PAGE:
AUBURN, N.Y. — Auburn Mayor Michael Quill said the city’s new $10 million shared public-safety building has been “many, many years in the making.”
Auburn, a 2018 winner of the state’s Downtown Revitalization Initiative (DRI), used a portion of its $10 million prize to “make it happen” Quill said.
“With this project, we have moved our main fire station, invested in improved emergency-management systems and revitalized a neighborhood on our downtown’s northern edge,” Quill said.
Auburn, the second largest city in Central New York, was named a DRI round 3 winner in July 2018.
Crews have finished work on the nearly 30,000-square-foot building that will house the City of Auburn Fire Department and the Cayuga County Emergency Operations Center.
The shared space provides emergency responders with “modern” amenities and equipment in Auburn’s downtown, Gov. Kathy Hochul announced.
The project site is located at 31 Seminary St., which sits at the intersection of Seminary Street and Nelson Street in the City of Auburn.
The New York State Department of Environmental Conservation’s (DEC) climate smart communities grant program provided the project $2 million, and the New York State Department of State granted $1.2 million as part of the DRI, Hochul’s office said.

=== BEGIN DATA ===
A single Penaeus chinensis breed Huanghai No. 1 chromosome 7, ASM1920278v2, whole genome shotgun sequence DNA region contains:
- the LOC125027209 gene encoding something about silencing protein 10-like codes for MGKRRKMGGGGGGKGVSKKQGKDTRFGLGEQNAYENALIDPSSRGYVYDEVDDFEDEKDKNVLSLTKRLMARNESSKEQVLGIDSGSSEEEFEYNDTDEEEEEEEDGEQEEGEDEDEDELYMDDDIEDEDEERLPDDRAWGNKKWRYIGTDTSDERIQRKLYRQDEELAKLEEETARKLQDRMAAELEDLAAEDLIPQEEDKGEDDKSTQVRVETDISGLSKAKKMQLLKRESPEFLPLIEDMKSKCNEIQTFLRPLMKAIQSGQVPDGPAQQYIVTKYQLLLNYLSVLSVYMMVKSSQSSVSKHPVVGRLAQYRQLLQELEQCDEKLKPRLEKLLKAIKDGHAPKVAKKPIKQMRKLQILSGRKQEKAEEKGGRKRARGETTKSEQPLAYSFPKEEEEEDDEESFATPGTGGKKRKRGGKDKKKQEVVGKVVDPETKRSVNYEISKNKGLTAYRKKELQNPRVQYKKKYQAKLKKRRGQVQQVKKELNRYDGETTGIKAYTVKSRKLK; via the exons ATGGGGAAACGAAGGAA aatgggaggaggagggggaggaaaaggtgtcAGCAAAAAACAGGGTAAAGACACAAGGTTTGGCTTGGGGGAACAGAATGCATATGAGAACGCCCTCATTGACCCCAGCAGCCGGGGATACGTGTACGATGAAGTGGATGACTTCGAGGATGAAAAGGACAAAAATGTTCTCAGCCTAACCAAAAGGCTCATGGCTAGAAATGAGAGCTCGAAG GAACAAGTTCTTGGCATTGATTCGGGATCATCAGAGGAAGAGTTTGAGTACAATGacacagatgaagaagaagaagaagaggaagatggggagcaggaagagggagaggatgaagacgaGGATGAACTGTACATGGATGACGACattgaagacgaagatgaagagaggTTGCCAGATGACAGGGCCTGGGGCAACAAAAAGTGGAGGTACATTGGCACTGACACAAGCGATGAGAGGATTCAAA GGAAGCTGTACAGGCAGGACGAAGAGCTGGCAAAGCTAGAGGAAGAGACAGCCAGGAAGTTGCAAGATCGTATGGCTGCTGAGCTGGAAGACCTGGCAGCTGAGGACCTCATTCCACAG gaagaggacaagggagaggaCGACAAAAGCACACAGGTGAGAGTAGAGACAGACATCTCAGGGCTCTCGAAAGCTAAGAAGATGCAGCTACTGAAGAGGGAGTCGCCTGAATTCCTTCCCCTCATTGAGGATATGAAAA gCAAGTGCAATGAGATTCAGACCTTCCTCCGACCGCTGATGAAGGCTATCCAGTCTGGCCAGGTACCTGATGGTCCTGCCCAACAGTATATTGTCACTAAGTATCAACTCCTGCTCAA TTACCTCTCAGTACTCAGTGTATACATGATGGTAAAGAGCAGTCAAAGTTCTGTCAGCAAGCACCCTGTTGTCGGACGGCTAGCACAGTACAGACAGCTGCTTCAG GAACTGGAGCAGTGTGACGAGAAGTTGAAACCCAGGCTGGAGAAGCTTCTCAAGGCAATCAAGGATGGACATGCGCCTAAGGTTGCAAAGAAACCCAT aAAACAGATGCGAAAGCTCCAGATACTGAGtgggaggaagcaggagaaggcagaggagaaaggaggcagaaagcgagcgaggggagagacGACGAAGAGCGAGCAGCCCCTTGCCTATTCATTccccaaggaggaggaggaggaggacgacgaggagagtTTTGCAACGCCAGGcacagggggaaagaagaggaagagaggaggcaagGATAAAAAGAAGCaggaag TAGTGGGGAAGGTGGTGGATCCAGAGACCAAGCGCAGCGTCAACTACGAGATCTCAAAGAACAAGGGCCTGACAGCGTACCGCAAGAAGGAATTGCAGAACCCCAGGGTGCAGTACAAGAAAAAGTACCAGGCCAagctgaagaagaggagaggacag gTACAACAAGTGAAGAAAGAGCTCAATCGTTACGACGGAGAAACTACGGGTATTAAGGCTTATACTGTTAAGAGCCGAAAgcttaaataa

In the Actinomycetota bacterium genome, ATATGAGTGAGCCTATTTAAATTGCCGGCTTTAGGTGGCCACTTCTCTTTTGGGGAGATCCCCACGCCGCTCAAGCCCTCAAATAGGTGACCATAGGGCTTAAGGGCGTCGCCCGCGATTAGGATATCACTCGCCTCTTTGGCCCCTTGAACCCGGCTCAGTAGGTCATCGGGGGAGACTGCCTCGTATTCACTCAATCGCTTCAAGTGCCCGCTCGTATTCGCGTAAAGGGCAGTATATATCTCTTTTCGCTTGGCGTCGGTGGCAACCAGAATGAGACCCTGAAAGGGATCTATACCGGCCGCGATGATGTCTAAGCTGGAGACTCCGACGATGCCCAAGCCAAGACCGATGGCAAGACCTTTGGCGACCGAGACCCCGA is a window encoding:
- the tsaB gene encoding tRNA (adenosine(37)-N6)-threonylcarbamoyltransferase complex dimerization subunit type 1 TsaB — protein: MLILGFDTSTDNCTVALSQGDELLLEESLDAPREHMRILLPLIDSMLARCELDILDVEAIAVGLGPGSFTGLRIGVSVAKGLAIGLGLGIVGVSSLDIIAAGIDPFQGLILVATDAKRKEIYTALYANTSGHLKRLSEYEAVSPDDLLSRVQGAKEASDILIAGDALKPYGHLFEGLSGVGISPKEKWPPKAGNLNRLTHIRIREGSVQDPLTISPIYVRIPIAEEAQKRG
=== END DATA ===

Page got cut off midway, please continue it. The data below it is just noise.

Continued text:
A City of Auburn bond ordinance accounted for the remaining $6.8 million, according to the city’s website.
Hueber-Breuer Construction Company, Inc. of Syracuse served as the construction administration and management firm for this project, and Bivens + Associates Architects of Syracuse handled the design work, per the City of Auburn.
The project included fully renovating a 17,800-square-foot vacant urban strip mall and adding a newly constructed 11,800-square-foot apparatus bay to house Auburn Fire Department apparatus, safety equipment, training, and medical supplies and decontamination areas for firefighters.
The City of Auburn and Cayuga County have a joint resolution supporting the county’s Emergency Operations Center (EOC) operating from the new fire station. The new EOC will serve as a public-safety classroom for city and county police and emergency-management agencies on a day-to-day basis, per Hochul’s office. Officials can activate the EOC to respond to disasters or public-health emergencies.